Eastern Oregon GOP Incumbents Face Anti-Tax Backlash

Apr 13, 2010

LA GRANDE, Ore. – In an age of hyper-partisan politics, alienating the party base can be political suicide for a lawmaker. Oregon Republicans predicted a voter backlash from a pair of budget-balancing tax hikes last year. But the first to feel the heat aren't Democratic state lawmakers. Instead, two eastern Oregon Republicans face challengers from within their own party after voting in favor of raising taxes. 

Oregon Republican Party Chair Bob Tiernan isn't known for mincing words.

Bob Tiernan: “We had two Republicans who voted for these silly taxes. And so I think those will be the first two people who are going to lose their race. I think they're gone.”

Tiernan is referring to Representatives Bob Jenson and Greg Smith. The two come from House districts that cover four counties in rural northeast Oregon. Tiernan's been publicly advocating voters to kick the veteran lawmakers out of office…not by electing a Democrat, but by voting for their challengers in the May Republican primary. Bob Jenson faces corrections worker Mike Mathisen. Greg Smith faces a former Union County Commissioner named Colleen MacLeod. But these days, MacLeod doesn't sound much like someone running for office:

Colleen MacLeod: “We've sort of immersed ourselves in that coffee/tea sort of business world"

MacLeod and her husband are getting ready to open a coffee shop in downtown La Grande. The target opening date? May 1st, just weeks before the primary.

Colleen MacLeod: “Like I don't have enough on my schedule of things to do right now.”

MacLeod hadn't planned to jump back into politics. But she decided to run for the state legislature after Greg Smith voted in favor of a tax increase for upper-income earners. That, along with a corporate tax increase Smith did not support, eventually made it to the ballot. They passed statewide, but both tax measures failed by wide margins in northeast Oregon. MacLeod said she couldn't believe Smith voted in favor of a tax hike:

Colleen MacLeod: “I was upset about that because I'm a conservative Republican. And the very core of conservative Republican is smaller government, less taxes.”

Compounding the problem, in MacLeod's eyes, were allegations that Greg Smith traded his vote on the tax hike for legislative approval of money for several projects in his district. He also won a tax break for companies that buy logging equipment. Smith says he has no regrets.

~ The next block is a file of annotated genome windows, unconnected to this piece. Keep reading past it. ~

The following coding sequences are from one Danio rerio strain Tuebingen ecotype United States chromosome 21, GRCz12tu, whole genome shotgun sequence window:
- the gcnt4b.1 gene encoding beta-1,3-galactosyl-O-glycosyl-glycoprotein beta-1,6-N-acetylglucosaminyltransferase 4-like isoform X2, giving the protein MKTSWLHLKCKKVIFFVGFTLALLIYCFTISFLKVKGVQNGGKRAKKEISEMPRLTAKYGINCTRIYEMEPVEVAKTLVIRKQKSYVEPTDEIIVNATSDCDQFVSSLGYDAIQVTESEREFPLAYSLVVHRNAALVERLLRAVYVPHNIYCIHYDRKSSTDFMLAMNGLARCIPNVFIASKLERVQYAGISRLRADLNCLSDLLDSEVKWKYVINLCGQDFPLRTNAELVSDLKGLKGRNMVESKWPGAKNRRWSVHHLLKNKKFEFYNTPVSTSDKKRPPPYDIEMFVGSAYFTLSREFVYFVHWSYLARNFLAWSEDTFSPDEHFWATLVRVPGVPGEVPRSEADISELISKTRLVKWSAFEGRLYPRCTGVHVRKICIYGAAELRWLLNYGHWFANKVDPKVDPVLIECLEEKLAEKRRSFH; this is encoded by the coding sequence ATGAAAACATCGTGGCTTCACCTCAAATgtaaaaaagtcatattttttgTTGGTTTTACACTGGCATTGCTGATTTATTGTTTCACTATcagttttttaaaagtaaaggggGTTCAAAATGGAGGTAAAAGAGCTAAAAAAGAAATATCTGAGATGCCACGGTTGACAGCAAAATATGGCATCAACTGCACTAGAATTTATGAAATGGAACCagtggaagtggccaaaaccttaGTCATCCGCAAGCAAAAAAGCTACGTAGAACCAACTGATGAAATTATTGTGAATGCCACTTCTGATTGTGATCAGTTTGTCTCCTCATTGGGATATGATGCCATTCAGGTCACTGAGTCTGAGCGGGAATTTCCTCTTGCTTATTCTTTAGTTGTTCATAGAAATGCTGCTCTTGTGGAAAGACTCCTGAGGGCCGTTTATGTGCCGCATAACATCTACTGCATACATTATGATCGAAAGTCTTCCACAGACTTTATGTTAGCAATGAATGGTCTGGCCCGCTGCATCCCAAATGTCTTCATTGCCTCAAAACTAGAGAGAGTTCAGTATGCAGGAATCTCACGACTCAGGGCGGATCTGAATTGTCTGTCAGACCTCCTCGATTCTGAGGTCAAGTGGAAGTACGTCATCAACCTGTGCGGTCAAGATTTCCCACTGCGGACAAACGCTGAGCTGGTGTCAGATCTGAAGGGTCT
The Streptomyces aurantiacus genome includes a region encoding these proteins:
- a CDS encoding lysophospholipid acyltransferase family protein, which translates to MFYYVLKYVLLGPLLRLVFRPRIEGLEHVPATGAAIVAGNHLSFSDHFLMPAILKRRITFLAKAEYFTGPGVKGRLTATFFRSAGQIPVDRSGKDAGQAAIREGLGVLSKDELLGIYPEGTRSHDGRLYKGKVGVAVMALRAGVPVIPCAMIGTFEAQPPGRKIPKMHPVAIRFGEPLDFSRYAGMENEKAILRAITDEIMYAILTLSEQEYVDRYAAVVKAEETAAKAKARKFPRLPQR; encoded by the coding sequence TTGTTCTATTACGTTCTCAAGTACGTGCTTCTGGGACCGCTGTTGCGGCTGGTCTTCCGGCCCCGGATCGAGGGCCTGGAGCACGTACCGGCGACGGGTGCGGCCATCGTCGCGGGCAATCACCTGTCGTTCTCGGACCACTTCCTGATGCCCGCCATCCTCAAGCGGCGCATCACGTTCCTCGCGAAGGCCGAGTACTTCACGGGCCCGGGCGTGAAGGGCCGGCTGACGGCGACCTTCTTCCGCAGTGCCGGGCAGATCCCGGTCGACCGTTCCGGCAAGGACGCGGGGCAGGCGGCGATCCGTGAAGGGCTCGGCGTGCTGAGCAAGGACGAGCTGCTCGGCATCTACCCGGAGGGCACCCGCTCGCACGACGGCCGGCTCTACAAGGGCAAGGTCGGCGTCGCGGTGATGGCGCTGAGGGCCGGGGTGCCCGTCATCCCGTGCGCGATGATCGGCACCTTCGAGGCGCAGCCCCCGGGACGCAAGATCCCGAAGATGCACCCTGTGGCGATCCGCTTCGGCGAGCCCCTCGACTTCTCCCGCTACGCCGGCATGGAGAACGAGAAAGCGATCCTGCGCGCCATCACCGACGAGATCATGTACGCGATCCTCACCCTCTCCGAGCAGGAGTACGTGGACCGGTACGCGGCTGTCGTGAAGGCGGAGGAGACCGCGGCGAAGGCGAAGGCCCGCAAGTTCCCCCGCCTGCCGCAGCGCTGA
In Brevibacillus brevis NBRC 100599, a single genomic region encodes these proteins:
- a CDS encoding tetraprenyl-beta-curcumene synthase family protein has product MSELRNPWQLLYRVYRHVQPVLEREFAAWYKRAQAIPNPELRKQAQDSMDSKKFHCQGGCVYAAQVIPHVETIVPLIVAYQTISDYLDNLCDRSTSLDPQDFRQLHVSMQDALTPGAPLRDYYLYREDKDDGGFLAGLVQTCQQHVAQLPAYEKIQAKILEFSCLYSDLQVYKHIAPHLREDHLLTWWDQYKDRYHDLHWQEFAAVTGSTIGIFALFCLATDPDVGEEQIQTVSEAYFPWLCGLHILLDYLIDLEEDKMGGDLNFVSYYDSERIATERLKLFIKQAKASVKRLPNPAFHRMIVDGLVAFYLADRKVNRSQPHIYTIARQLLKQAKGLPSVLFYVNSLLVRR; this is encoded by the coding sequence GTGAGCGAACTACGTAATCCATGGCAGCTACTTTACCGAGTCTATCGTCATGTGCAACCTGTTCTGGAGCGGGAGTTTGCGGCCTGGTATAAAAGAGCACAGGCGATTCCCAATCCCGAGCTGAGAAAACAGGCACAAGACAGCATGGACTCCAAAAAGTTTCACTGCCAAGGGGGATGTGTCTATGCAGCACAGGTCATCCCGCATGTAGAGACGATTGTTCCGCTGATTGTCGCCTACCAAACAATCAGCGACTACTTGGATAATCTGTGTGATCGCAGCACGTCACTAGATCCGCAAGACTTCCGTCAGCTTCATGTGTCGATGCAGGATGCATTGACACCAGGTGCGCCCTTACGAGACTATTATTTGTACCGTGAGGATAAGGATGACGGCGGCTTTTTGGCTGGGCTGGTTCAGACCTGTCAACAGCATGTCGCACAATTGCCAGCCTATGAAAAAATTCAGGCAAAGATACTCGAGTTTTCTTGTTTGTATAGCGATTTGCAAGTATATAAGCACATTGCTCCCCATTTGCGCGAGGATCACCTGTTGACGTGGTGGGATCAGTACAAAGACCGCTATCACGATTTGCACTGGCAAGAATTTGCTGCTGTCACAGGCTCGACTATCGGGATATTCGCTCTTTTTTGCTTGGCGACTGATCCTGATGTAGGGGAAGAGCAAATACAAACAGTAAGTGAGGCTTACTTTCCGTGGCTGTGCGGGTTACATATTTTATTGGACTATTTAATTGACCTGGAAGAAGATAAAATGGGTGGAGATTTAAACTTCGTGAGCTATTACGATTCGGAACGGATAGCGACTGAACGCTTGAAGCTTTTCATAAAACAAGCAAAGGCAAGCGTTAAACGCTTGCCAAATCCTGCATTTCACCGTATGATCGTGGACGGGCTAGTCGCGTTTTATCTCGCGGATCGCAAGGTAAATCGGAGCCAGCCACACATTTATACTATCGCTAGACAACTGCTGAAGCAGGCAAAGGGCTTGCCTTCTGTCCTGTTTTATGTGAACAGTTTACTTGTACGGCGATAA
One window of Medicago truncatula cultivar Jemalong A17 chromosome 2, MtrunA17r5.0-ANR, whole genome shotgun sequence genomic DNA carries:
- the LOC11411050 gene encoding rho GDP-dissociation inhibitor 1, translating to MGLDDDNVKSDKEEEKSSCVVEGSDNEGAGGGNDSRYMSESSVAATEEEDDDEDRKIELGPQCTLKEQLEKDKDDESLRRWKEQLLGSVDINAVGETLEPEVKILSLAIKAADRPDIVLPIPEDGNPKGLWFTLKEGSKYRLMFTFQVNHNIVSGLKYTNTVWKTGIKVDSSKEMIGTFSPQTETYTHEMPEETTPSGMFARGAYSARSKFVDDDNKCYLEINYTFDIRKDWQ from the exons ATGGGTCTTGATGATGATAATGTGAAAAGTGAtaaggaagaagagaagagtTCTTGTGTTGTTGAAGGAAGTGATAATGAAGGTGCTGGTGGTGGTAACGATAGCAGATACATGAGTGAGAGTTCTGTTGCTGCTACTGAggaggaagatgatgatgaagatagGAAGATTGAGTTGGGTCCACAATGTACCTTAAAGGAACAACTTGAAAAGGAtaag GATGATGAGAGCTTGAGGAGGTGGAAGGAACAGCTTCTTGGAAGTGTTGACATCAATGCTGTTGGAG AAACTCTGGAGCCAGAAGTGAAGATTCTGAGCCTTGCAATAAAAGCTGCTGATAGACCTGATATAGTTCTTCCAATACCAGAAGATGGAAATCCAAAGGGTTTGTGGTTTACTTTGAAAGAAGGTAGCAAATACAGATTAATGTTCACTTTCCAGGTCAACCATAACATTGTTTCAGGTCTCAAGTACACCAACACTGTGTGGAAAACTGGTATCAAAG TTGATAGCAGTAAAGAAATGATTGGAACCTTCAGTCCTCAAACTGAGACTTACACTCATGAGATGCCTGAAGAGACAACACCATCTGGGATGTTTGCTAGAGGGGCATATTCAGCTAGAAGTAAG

Greg Smith: “I had to figure out how do I protect a district that was facing 20 percent unemployment and protect those jobs and those industries that were vital to our well-being.”

Smith shrugs off the rhetoric coming from Oregon GOP Chair Bob Tiernan. He says he doesn't think voters in his district will pay it much attention.

Greg Smith: “Our folks out here are independent. They're strong-willed, they're strong-minded, and they don't need Portland and Salem telling them how to vote or who they should vote for.”

Many in Smith's hometown of Heppner say they like the fact that Smith has been able to secure money for local projects. Heppner Mayor Les Paustain, a Democrat, says Smith is an advocate for agricultural and natural resource issues.

Les Paustain: “He is a person to where it doesn't matter which side of the aisle he's on, he will vote for the betterment of his district.”

Retired Morrow County judge turned wheat farmer Louis Carlson says he thinks Smith will weather the current political challenge he's facing. But Carlson says Smith's tax vote did raise some eyebrows in the district.

Louis Carlson: “Well, it's controversial, no doubt about it. Anybody who votes for taxes in this day and age is going to find some repercussions.”

Those repercussions haven't come in the form of dried-up campaign contributions. Smith is outpacing challenger MacLeod in fundraising. His biggest source of support this year is a group that lobbies for medical providers who serve patients on the Oregon Health Plan. A spokesman for that group says that Smith has been a champion for rural health care and it wants to make sure he's still around to support it in the future. MacLeod, meanwhile, is getting some cash from conservative groups upset about Smith's vote on the tax measure. But she concedes she's not exactly rolling in dough.

Colleen MacLeod: “People are nervous about contested primaries. What if I lose and then somebody's mad. What if he loses and then somebody's mad. People like to stay away from a fight in the family.”

Whoever wins the Republican primary will face Democrat Jean Falbo in November. But with Republicans far outnumbering Democrats in this part of Oregon, the real battle is in May.